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David Brown

By the Numbers: Big Vs. Small



Are big stores more profitable simply because of their size?

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[h3]Big Vs. Small[/h3]

[dropcap cap=B]ased on the findings of the Edge Retail Academy, the typical big store in America (over $1 million in annual sales) enjoys an average sale value excluding repairs of $189. That is 23 percent better than the $161 average sale value of a small store (less than $1 million in annual sales). This significant difference begs the question: Are bigger stores more profitable simply because they are big and can carry a wider range of inventory or is it because they are better-run operations? One of the most common explanations for the difference is diamonds. And it is clear by looking at the chart above that big stores have a particular advantage here. But in most of the other areas it’s very close, and the share of sales from diamonds doesn’t fully account for the disparity in sales value. Our conclusion: The difference is due to the sales being achieved with each customer and each item. In silver, for example, big stores achieve an average sale value of $53 versus $51 for their peers. Two dollars is nothing. But multiply that across 16 percent of your sales and it becomes more significant. Multiply a $29 difference in gold ($186 versus $157) across every gold item sold and it begins to add up. Yes, it means big stores got big because they are good at what they do. [/dropcap]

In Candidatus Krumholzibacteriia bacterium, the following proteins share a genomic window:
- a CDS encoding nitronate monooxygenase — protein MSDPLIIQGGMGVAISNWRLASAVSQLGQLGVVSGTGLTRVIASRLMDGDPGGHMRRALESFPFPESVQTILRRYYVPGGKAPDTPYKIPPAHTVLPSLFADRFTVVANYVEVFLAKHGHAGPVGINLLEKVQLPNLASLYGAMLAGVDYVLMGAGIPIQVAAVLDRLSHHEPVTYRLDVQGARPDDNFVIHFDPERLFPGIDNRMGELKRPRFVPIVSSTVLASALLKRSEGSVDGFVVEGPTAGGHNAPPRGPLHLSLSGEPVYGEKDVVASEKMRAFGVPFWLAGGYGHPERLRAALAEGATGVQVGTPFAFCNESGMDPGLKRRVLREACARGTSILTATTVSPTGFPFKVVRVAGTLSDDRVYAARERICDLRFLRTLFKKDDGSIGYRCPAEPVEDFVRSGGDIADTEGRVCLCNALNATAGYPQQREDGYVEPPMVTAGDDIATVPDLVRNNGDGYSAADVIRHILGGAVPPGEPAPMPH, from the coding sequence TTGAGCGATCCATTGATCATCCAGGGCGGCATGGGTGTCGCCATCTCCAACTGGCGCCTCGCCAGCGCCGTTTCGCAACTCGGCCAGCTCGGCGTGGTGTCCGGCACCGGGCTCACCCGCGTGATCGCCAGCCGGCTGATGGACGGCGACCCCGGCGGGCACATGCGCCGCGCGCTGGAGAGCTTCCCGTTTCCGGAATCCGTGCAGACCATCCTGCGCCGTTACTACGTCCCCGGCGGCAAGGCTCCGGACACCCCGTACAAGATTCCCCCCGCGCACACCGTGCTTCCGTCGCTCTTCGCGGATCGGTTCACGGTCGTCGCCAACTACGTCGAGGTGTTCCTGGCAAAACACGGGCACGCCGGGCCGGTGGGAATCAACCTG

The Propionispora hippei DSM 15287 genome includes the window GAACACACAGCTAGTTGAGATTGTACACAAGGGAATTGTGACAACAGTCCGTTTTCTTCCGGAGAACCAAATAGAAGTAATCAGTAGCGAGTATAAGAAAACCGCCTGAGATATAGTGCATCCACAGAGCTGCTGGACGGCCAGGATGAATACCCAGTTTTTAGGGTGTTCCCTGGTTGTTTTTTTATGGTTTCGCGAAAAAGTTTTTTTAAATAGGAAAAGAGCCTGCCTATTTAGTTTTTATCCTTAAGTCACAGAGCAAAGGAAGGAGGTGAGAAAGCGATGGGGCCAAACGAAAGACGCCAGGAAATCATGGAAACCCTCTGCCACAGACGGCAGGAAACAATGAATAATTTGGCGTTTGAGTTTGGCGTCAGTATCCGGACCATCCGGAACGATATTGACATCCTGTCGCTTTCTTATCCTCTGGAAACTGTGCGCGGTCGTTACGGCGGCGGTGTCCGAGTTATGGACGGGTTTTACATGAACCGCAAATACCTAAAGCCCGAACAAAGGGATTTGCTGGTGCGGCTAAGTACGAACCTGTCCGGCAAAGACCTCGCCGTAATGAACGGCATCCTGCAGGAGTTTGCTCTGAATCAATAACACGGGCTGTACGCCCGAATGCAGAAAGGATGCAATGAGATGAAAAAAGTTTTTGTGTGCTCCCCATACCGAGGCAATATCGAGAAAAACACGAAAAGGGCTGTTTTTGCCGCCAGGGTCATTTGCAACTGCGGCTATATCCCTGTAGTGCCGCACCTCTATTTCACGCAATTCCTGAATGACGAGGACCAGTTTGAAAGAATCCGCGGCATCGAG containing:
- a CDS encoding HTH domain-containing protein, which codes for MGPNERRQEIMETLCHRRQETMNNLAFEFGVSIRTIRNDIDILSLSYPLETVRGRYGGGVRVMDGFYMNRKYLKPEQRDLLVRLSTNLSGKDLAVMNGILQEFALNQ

David Brown is president of the Edge Retail Academy, an organization devoted to the ongoing measurement and growth of jewelry store performance and profitability. You can contact him at [email protected]

[span class=note]This story is from the July 2010 edition of INSTORE[/span]

If you’d like to contribute your own data and receive a personalized KPI report each month, call (877) 910-3343 or e-mail: [email protected].

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